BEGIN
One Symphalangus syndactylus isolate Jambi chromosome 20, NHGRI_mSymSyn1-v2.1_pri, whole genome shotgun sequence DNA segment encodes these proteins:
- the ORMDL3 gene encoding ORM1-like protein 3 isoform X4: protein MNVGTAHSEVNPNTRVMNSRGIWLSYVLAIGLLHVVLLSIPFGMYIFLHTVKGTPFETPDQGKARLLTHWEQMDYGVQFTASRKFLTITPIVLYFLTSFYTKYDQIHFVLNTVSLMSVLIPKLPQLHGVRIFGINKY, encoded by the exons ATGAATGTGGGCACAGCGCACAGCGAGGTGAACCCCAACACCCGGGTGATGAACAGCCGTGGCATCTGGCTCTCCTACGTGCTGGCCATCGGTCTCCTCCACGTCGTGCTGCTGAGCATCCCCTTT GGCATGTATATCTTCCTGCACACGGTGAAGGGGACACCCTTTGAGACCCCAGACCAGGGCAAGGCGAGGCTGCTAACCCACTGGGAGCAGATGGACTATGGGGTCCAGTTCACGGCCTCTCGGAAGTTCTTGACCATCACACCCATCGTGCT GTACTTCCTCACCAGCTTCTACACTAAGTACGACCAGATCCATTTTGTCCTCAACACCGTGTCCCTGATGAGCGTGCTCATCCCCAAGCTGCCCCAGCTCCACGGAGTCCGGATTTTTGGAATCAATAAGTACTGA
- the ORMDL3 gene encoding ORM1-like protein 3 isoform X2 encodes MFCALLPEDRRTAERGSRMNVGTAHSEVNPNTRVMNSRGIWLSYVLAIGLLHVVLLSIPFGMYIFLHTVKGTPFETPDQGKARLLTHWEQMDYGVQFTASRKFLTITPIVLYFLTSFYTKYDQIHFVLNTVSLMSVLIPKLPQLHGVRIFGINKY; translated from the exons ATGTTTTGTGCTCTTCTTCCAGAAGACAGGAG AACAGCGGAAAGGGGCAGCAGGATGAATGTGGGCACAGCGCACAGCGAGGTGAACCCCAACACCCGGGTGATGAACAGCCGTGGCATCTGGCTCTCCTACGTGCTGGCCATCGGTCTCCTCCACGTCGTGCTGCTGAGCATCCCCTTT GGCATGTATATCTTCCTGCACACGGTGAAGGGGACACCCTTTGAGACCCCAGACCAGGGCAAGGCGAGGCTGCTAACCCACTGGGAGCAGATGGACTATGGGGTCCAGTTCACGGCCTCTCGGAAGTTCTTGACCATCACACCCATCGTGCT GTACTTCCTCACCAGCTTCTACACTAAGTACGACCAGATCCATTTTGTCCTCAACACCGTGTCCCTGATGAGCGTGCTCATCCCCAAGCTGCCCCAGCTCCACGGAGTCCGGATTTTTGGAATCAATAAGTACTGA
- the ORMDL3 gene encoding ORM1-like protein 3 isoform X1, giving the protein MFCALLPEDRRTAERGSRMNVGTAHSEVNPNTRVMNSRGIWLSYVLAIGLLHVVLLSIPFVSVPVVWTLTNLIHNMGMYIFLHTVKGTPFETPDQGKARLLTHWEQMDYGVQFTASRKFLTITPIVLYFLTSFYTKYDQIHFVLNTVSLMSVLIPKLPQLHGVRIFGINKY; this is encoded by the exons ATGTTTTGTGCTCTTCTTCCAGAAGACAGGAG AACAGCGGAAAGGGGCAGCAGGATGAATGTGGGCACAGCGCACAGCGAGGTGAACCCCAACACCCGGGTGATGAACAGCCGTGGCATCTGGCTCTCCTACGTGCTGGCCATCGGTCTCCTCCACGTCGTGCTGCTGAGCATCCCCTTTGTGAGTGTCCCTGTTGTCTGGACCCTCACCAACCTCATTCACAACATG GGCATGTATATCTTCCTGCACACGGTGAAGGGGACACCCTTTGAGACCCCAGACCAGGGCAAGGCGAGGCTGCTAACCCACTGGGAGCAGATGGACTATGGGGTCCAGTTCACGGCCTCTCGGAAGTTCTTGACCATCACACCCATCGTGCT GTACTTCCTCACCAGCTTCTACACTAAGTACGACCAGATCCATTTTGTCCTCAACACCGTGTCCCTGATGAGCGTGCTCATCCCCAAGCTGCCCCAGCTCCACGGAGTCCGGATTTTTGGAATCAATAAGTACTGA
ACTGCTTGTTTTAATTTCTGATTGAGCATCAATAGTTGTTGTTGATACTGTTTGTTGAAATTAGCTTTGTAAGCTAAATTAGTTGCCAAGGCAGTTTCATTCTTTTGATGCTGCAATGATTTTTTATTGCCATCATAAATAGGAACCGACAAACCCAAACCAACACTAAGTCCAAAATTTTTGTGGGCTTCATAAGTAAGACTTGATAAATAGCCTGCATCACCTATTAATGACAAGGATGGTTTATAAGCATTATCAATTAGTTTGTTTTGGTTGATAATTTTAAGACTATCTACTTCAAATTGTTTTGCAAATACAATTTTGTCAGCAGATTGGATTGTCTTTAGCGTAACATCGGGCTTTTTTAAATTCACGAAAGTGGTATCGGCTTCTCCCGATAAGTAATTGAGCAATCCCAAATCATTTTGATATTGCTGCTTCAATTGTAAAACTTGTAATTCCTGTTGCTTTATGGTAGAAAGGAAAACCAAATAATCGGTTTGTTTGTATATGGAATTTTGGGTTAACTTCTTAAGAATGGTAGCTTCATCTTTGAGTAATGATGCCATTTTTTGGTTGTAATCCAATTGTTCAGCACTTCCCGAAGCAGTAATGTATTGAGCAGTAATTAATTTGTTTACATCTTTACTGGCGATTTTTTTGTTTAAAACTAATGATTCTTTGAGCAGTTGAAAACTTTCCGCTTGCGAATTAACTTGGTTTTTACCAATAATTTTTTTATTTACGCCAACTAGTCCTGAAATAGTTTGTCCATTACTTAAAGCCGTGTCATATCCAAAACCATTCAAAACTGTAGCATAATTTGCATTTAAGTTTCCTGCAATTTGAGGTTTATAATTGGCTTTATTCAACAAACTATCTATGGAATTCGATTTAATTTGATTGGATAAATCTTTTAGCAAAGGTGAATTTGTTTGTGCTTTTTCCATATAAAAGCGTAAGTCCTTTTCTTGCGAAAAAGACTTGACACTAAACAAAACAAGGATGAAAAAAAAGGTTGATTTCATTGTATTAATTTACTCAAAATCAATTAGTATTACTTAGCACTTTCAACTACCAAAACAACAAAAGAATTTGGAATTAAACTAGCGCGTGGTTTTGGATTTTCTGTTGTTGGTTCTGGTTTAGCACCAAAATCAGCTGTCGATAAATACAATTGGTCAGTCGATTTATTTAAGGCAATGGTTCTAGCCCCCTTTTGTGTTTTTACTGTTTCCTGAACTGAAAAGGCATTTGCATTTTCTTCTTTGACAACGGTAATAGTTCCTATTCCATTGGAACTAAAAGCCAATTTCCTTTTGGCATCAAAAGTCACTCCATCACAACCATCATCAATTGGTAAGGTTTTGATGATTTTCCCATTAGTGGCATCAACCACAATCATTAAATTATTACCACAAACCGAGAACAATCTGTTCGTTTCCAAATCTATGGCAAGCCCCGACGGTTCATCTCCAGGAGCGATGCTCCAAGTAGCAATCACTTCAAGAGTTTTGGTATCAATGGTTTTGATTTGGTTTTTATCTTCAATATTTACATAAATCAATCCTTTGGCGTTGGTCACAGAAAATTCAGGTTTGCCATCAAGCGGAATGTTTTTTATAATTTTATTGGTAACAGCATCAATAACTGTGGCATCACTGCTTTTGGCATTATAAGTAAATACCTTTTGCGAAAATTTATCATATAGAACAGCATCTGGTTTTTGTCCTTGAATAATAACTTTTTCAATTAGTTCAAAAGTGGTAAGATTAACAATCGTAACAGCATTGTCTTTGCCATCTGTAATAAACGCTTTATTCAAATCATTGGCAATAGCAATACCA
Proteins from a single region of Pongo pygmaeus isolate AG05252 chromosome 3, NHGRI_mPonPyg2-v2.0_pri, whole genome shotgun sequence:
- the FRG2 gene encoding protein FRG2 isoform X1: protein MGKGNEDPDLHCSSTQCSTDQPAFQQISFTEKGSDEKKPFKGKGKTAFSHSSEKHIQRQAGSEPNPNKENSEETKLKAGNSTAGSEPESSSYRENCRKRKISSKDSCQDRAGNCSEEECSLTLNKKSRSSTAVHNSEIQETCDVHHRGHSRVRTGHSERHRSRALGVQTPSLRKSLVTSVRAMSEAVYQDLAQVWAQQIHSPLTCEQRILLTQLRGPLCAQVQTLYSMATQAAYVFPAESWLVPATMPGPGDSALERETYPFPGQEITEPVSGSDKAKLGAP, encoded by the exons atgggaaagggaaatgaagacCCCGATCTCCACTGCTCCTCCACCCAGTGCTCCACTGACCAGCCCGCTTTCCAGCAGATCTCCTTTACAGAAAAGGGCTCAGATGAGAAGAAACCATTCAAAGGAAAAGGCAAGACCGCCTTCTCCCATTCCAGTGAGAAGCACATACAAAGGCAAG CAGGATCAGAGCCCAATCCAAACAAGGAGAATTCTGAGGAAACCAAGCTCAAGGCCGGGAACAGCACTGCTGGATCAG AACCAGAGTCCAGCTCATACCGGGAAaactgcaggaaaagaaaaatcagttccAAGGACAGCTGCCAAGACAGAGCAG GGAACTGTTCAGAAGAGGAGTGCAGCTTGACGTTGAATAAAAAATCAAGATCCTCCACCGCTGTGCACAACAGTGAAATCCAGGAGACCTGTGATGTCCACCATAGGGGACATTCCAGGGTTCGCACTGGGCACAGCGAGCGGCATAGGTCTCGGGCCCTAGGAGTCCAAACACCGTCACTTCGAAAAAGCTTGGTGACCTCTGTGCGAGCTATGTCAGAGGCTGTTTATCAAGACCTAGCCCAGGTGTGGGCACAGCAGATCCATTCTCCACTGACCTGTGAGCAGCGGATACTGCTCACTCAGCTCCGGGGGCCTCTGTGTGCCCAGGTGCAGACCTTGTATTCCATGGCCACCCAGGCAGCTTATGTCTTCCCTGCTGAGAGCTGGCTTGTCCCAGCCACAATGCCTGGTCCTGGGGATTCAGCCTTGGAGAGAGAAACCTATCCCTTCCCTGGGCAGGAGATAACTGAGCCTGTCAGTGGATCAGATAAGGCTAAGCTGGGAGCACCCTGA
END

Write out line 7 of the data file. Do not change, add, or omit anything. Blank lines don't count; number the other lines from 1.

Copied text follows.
- the FRG2 gene encoding protein FRG2 isoform X1: protein MGKGNEDPDLHCSSTQCSTDQPAFQQISFTEKGSDEKKPFKGKGKTAFSHSSEKHIQRQAGSEPNPNKENSEETKLKAGNSTAGSEPESSSYRENCRKRKISSKDSCQDRAGNCSEEECSLTLNKKSRSSTAVHNSEIQETCDVHHRGHSRVRTGHSERHRSRALGVQTPSLRKSLVTSVRAMSEAVYQDLAQVWAQQIHSPLTCEQRILLTQLRGPLCAQVQTLYSMATQAAYVFPAESWLVPATMPGPGDSALERETYPFPGQEITEPVSGSDKAKLGAP, encoded by the exons atgggaaagggaaatgaagacCCCGATCTCCACTGCTCCTCCACCCAGTGCTCCACTGACCAGCCCGCTTTCCAGCAGATCTCCTTTACAGAAAAGGGCTCAGATGAGAAGAAACCATTCAAAGGAAAAGGCAAGACCGCCTTCTCCCATTCCAGTGAGAAGCACATACAAAGGCAAG CAGGATCAGAGCCCAATCCAAACAAGGAGAATTCTGAGGAAACCAAGCTCAAGGCCGGGAACAGCACTGCTGGATCAG AACCAGAGTCCAGCTCATACCGGGAAaactgcaggaaaagaaaaatcagttccAAGGACAGCTGCCAAGACAGAGCAG GGAACTGTTCAGAAGAGGAGTGCAGCTTGACGTTGAATAAAAAATCAAGATCCTCCACCGCTGTGCACAACAGTGAAATCCAGGAGACCTGTGATGTCCACCATAGGGGACATTCCAGGGTTCGCACTGGGCACAGCGAGCGGCATAGGTCTCGGGCCCTAGGAGTCCAAACACCGTCACTTCGAAAAAGCTTGGTGACCTCTGTGCGAGCTATGTCAGAGGCTGTTTATCAAGACCTAGCCCAGGTGTGGGCACAGCAGATCCATTCTCCACTGACCTGTGAGCAGCGGATACTGCTCACTCAGCTCCGGGGGCCTCTGTGTGCCCAGGTGCAGACCTTGTATTCCATGGCCACCCAGGCAGCTTATGTCTTCCCTGCTGAGAGCTGGCTTGTCCCAGCCACAATGCCTGGTCCTGGGGATTCAGCCTTGGAGAGAGAAACCTATCCCTTCCCTGGGCAGGAGATAACTGAGCCTGTCAGTGGATCAGATAAGGCTAAGCTGGGAGCACCCTGA